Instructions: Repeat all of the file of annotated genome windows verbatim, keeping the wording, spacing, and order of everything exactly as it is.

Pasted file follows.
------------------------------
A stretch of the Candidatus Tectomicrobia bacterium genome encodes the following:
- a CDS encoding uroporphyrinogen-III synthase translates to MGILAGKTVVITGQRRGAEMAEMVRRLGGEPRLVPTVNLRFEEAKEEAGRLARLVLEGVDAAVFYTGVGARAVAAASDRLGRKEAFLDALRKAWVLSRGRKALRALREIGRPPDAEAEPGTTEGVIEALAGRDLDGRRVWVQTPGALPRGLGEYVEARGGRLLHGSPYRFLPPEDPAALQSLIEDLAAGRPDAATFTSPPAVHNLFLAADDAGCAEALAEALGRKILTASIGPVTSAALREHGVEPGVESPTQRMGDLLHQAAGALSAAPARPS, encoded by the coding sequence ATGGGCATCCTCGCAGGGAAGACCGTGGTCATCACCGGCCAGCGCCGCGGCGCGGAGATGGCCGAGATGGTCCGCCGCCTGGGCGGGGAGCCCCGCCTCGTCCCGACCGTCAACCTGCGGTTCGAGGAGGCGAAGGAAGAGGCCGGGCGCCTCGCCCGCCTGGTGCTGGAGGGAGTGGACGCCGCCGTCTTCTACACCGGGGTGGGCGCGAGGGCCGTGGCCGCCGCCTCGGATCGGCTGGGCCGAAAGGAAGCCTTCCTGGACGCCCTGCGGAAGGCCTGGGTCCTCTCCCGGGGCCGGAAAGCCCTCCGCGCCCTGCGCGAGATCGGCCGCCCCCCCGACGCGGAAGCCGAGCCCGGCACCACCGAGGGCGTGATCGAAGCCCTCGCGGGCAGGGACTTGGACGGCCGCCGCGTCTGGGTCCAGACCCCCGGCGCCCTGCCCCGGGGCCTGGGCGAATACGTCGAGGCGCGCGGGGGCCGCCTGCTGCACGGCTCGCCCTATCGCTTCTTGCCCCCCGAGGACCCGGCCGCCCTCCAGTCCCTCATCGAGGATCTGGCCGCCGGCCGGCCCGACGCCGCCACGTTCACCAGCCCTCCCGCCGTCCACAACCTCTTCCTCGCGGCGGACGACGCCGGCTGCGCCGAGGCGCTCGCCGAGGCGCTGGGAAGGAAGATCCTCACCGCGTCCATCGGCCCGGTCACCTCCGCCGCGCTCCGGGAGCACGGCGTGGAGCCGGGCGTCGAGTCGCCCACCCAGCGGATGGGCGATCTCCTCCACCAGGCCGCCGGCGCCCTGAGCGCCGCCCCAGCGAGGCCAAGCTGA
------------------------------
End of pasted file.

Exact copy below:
A stretch of the Candidatus Tectomicrobia bacterium genome encodes the following:
- a CDS encoding uroporphyrinogen-III synthase translates to MGILAGKTVVITGQRRGAEMAEMVRRLGGEPRLVPTVNLRFEEAKEEAGRLARLVLEGVDAAVFYTGVGARAVAAASDRLGRKEAFLDALRKAWVLSRGRKALRALREIGRPPDAEAEPGTTEGVIEALAGRDLDGRRVWVQTPGALPRGLGEYVEARGGRLLHGSPYRFLPPEDPAALQSLIEDLAAGRPDAATFTSPPAVHNLFLAADDAGCAEALAEALGRKILTASIGPVTSAALREHGVEPGVESPTQRMGDLLHQAAGALSAAPARPS, encoded by the coding sequence ATGGGCATCCTCGCAGGGAAGACCGTGGTCATCACCGGCCAGCGCCGCGGCGCGGAGATGGCCGAGATGGTCCGCCGCCTGGGCGGGGAGCCCCGCCTCGTCCCGACCGTCAACCTGCGGTTCGAGGAGGCGAAGGAAGAGGCCGGGCGCCTCGCCCGCCTGGTGCTGGAGGGAGTGGACGCCGCCGTCTTCTACACCGGGGTGGGCGCGAGGGCCGTGGCCGCCGCCTCGGATCGGCTGGGCCGAAAGGAAGCCTTCCTGGACGCCCTGCGGAAGGCCTGGGTCCTCTCCCGGGGCCGGAAAGCCCTCCGCGCCCTGCGCGAGATCGGCCGCCCCCCCGACGCGGAAGCCGAGCCCGGCACCACCGAGGGCGTGATCGAAGCCCTCGCGGGCAGGGACTTGGACGGCCGCCGCGTCTGGGTCCAGACCCCCGGCGCCCTGCCCCGGGGCCTGGGCGAATACGTCGAGGCGCGCGGGGGCCGCCTGCTGCACGGCTCGCCCTATCGCTTCTTGCCCCCCGAGGACCCGGCCGCCCTCCAGTCCCTCATCGAGGATCTGGCCGCCGGCCGGCCCGACGCCGCCACGTTCACCAGCCCTCCCGCCGTCCACAACCTCTTCCTCGCGGCGGACGACGCCGGCTGCGCCGAGGCGCTCGCCGAGGCGCTGGGAAGGAAGATCCTCACCGCGTCCATCGGCCCGGTCACCTCCGCCGCGCTCCGGGAGCACGGCGTGGAGCCGGGCGTCGAGTCGCCCACCCAGCGGATGGGCGATCTCCTCCACCAGGCCGCCGGCGCCCTGAGCGCCGCCCCAGCGAGGCCAAGCTGA